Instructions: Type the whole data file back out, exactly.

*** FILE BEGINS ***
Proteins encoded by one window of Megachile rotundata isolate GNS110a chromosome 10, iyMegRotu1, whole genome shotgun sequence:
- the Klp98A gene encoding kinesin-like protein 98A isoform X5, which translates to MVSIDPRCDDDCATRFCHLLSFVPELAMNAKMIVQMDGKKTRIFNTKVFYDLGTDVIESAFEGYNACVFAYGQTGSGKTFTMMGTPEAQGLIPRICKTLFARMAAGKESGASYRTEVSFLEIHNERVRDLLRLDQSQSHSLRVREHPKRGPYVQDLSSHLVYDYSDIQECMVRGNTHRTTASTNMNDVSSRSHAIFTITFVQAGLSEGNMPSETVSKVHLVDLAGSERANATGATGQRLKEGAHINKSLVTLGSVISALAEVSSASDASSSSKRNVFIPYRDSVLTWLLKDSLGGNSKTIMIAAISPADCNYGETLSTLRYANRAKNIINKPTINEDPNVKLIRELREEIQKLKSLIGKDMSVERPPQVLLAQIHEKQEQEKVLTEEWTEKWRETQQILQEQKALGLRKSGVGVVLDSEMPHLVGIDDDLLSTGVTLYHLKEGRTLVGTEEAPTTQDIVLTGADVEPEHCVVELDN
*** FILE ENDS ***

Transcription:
Proteins encoded by one window of Megachile rotundata isolate GNS110a chromosome 10, iyMegRotu1, whole genome shotgun sequence:
- the Klp98A gene encoding kinesin-like protein 98A isoform X5, which translates to MVSIDPRCDDDCATRFCHLLSFVPELAMNAKMIVQMDGKKTRIFNTKVFYDLGTDVIESAFEGYNACVFAYGQTGSGKTFTMMGTPEAQGLIPRICKTLFARMAAGKESGASYRTEVSFLEIHNERVRDLLRLDQSQSHSLRVREHPKRGPYVQDLSSHLVYDYSDIQECMVRGNTHRTTASTNMNDVSSRSHAIFTITFVQAGLSEGNMPSETVSKVHLVDLAGSERANATGATGQRLKEGAHINKSLVTLGSVISALAEVSSASDASSSSKRNVFIPYRDSVLTWLLKDSLGGNSKTIMIAAISPADCNYGETLSTLRYANRAKNIINKPTINEDPNVKLIRELREEIQKLKSLIGKDMSVERPPQVLLAQIHEKQEQEKVLTEEWTEKWRETQQILQEQKALGLRKSGVGVVLDSEMPHLVGIDDDLLSTGVTLYHLKEGRTLVGTEEAPTTQDIVLTGADVEPEHCVVELDN